Texas community colleges are moving fast to offer bachelor’s degrees to future nurses and kindergarten teachers

Community colleges are fast-tracking plans to offer bachelor’s degrees to produce more nurses and pre-K teachers.

Collin College officials hope to have a four-year nursing degree program by 2019, and the Dallas County Community College District plans to offer its early childhood education degree soon after. although future degree holders are in preparation long before that.

Hoping to address the state’s critical labor shortages, the Legislature this spring approved legislation allowing community colleges to offer bachelor’s degrees in high-need fields, including applied sciences, applied technology and nursing.

Texas expects to be short of 70,000 full-time registered nurses by 2020, according to estimates.

“Right now, we’re not even close to making a dent in this for the state,” said Brenda Kihl, executive vice president of Collin College.

Collin College already offers an associate degree in nursing, giving students a path to becoming a registered nurse. Registered nurses who have earned a bachelor’s degree are in high demand because they receive more rigorous training in areas such as leadership and epidemiology.

Donna Hatch, dean of nursing at Collin College, said about 90% of her students earn bachelor’s degrees through partnerships with other universities. Offering a bachelor’s degree at Collin College could mean significant savings for students, she said; tuition there is around $42 per semester, compared to costs at other schools which can exceed $200.

“Being able to get a bachelor’s degree for less than $10,000, to me, is huge and will attract many to the field,” she said. “We’re talking about addressing a catastrophic shortage that if we don’t address, at the end of the day it’s the patients who suffer from not having the staff we need to care for them.”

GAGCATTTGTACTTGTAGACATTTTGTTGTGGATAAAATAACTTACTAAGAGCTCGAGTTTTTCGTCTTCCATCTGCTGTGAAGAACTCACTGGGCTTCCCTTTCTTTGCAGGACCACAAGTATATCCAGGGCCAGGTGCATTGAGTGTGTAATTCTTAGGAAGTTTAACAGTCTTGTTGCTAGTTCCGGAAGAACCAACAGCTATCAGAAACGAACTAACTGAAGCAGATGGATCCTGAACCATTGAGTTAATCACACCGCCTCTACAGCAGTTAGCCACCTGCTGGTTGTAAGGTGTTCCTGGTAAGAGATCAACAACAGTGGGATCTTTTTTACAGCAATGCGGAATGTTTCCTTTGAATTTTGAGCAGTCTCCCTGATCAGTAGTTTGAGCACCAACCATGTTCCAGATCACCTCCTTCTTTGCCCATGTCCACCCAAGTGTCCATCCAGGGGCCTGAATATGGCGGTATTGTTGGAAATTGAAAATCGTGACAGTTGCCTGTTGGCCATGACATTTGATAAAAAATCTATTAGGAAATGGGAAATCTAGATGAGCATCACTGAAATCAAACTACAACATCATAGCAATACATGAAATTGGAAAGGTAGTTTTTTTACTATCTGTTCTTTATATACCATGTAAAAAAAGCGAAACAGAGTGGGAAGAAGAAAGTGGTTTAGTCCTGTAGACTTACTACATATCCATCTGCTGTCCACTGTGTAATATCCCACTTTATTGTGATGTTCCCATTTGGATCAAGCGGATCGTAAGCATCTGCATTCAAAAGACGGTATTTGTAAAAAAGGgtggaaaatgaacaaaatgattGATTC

So far, few community colleges in Texas have received state approval to offer bachelor’s degree programs. Most of them are in rural areas that have limited access to higher education.

To offer a bachelor’s degree, community colleges must obtain approval from an accrediting body as well as the Texas Higher Education Coordinating Council, something Collin College officials said they have been working on for years. years in anticipation of the change in law. The school also opened a health sciences center on its Central Park campus in McKinney last year, which includes a mock emergency room, human patient simulators, an ambulance and nursing labs.

Meanwhile, district officials at Dallas County Community College are focusing on educating the area’s younger children.

Research repeatedly shows that a strong foundation in a quality early childhood education program can do more to ensure better outcomes for children than any intervention carried out later in life. DCCCD Chancellor Joe May said area superintendents repeatedly told him they couldn’t find enough quality educators with solid pre-K teaching experience. The region is short of about 4,350 teachers, he said.

“This is such a critical area that if we don’t get it right, nothing will go right in terms of education and career opportunities,” May said. “If you’re not at grade level grade one, you’re probably never going to reach grade level and you’ll struggle.”

Most teachers working in these grades do so through a General Education Certificate which covers a range of subjects from early childhood through sixth grade. But this session, lawmakers also approved the creation of a new K-3-focused certification that will allow for more specific training in brain development and specialized skills for working with young children.

The DCCCD is designing its Bachelor of Early Childhood Education program around first university high schools which will launch later this month. Dallas ISD students from Bryan Adams and WT White High Schools taking the new early college programs may choose to emphasize early childhood education. They will simultaneously earn high school and college credits, which will allow them to earn an associate’s degree by the time they graduate.

May said those students can then move on to the bachelor’s degree program in 2021. Initial plans are to open the early childhood education degree only to students in the early college program.

The bachelor’s degree program is being developed in consultation with superintendents and area directors to address areas they see as their greatest needs, such as a focus on working with students who are learning English . Students in the program would eventually be placed in local school districts to work in pre-K classrooms while earning their degrees.

DCCCD officials plan to meet with representatives from area hospitals next month to begin working on plans to also offer a bachelor’s degree in nursing. They expect it will take three to four years before this program is operational.

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